Dog Breeds

Australian Shepherd


"Buddy"


There are several theories about the origin of the Australian Shepherd, but this one is the most common.]
Despite its name, the Australian Shepherd as we know it today was developed completely within the United States. In the late 1800's and early 1900's the forerunners of today's "Aussies" came to the western and north-western states as stockdogs for the Basque shepherds that accompanied the vast numbers of sheep then being imported from Australia. These hard-working, medium-sized, "little blue dogs" impressed the American ranchers and farmers, who began using them as well. Breeding was done for working ability rather than appearance, and occasionally dogs of other herding breeds were bred into the lines. However, today's Aussie still resembles the dogs that came from Europe via Australia, and great numbers of Aussies are still working stock on ranches and farms in the United States and beyond.

The Australian Shepherd Club of America (ASCA) was formed in 1957 to promote the breed, and several clubs kept breed registries. A unified standard was adopted in 1976, and the registries combined in 1980. The National Stock Dog Registry (NSDR) keeps a separate Australian Shepherd registry.

In 1992 the American Kennel Club (AKC) granted recognition to the Australian Shepherd, although ASCA did not become the affiliate parent club. The United States Australian Shepherd Association was formed to be the AKC parent breed club. AKC allowed open registration for two years before closing the registry, so now many Aussies are dual or even triple registered.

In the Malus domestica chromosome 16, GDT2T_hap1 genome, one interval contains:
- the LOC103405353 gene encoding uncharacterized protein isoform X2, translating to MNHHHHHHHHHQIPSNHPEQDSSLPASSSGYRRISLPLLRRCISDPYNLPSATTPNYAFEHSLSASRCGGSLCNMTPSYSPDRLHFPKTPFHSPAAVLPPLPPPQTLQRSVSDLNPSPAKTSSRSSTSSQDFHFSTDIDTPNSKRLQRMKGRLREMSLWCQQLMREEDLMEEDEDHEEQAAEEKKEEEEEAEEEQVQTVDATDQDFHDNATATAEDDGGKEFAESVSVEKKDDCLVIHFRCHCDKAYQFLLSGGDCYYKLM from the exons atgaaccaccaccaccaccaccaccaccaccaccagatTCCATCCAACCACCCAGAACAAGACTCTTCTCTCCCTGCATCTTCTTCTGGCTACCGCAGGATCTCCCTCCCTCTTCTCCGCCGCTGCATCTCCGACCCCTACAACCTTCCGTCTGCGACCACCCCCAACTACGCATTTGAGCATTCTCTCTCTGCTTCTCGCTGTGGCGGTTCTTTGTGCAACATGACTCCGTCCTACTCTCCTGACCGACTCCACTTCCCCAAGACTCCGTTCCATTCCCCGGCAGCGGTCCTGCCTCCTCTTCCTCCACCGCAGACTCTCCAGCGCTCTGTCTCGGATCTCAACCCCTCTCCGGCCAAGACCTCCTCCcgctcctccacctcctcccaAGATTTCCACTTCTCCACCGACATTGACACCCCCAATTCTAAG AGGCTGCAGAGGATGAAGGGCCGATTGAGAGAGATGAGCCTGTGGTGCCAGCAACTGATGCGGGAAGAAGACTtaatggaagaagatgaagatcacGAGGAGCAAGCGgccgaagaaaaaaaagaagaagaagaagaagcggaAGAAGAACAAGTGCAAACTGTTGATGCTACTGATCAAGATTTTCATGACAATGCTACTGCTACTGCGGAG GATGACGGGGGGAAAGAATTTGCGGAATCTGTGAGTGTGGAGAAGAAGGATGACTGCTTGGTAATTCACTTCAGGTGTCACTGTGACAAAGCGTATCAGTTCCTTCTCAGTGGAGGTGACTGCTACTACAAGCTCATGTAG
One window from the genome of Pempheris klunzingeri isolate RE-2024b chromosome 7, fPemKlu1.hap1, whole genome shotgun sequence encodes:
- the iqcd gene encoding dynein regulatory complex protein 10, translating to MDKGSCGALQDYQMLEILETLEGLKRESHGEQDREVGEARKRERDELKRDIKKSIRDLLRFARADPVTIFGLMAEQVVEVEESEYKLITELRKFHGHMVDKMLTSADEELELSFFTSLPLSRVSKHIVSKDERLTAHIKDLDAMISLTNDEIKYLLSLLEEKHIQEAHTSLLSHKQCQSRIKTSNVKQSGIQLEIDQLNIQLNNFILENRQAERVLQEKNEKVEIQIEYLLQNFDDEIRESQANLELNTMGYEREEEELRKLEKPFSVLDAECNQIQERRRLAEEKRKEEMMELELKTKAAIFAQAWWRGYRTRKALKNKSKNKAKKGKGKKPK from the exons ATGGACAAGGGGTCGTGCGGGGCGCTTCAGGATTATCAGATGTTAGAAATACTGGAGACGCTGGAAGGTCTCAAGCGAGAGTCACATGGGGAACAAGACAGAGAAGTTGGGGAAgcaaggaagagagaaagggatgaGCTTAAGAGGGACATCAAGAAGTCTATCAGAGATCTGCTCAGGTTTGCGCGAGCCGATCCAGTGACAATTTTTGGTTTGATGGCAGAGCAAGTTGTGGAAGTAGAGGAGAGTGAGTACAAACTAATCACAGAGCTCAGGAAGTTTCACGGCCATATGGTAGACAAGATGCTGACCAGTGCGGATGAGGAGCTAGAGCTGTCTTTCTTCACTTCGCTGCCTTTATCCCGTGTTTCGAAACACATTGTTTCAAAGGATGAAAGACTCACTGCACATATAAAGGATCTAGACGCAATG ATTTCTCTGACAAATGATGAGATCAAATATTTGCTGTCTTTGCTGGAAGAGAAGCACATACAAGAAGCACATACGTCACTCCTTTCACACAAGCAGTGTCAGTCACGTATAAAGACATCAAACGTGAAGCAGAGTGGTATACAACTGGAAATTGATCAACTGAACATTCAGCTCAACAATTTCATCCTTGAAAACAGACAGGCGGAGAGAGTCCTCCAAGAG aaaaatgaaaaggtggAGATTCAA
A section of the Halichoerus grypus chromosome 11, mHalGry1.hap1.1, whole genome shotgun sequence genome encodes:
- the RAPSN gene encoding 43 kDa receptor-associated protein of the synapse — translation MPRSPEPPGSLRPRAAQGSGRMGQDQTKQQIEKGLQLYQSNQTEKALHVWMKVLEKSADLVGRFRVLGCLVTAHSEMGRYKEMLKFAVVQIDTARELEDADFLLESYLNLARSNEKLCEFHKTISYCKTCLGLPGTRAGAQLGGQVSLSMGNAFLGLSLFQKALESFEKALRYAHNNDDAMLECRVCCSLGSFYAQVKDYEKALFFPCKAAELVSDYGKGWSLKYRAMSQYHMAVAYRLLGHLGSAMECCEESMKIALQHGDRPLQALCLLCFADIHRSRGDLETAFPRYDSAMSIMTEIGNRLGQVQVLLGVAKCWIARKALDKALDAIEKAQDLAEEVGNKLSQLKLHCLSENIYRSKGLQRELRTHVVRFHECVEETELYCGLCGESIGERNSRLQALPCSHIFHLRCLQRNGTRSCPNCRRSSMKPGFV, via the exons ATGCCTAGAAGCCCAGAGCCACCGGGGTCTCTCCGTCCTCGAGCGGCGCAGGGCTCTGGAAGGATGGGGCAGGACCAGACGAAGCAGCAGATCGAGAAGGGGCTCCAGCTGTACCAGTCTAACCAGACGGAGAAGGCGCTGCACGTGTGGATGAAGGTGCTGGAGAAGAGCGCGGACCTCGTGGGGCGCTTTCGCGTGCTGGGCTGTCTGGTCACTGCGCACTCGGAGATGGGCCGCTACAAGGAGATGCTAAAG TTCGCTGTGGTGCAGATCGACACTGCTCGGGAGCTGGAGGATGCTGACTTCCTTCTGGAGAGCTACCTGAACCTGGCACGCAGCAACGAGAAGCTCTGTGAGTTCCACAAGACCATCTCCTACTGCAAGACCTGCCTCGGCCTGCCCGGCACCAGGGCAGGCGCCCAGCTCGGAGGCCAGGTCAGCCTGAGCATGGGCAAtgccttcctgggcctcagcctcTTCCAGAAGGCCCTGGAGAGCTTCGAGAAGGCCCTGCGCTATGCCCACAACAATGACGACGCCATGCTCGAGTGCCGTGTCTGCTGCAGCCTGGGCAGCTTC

Size:
Size--The preferred height for males is 20-23 inches, females 18-21 inches. Quality is not to be sacrificed in favor of size. Proportion--Measuring from the breastbone to rear of thigh and from top of the withers to the ground the Australian Shepherd is slightly longer than tall. Substance--Solidly built with moderate bone. Structure in the male reflects masculinity without coarseness. Bitches appear feminine without being slight of bone

Coat
Hair is of medium texture, straight to wavy, weather resistant and of medium length. The undercoat varies in quantity with variations in climate. Hair is short and smooth on the head, ears, front of forelegs and below the hocks. Backs of forelegs and britches are moderately feathered. There is a moderate mane and frill, more pronounced in dogs than in bitches. Non-typical coats are severe faults.

Color
Blue merle, black, red merle, red-all with or without white markings and/or tan (copper) points, with no order of preference. The hairline of a white collar does not exceed the point of the withers at the skin. White is acceptable on the neck (either in part or as a full collar), chest, legs, muzzle underparts, blaze on head and white extension from underpart up to four inches, measuring from a horizontal line at the elbow. White on the head should not predominate, and the eyes must be fully surrounded by color and pigment. Merles characteristically become darker with increasing age. Disqualifications White body splashes, which means white on body between withers and tail, on sides between elbows and back of hindquarters in all colors

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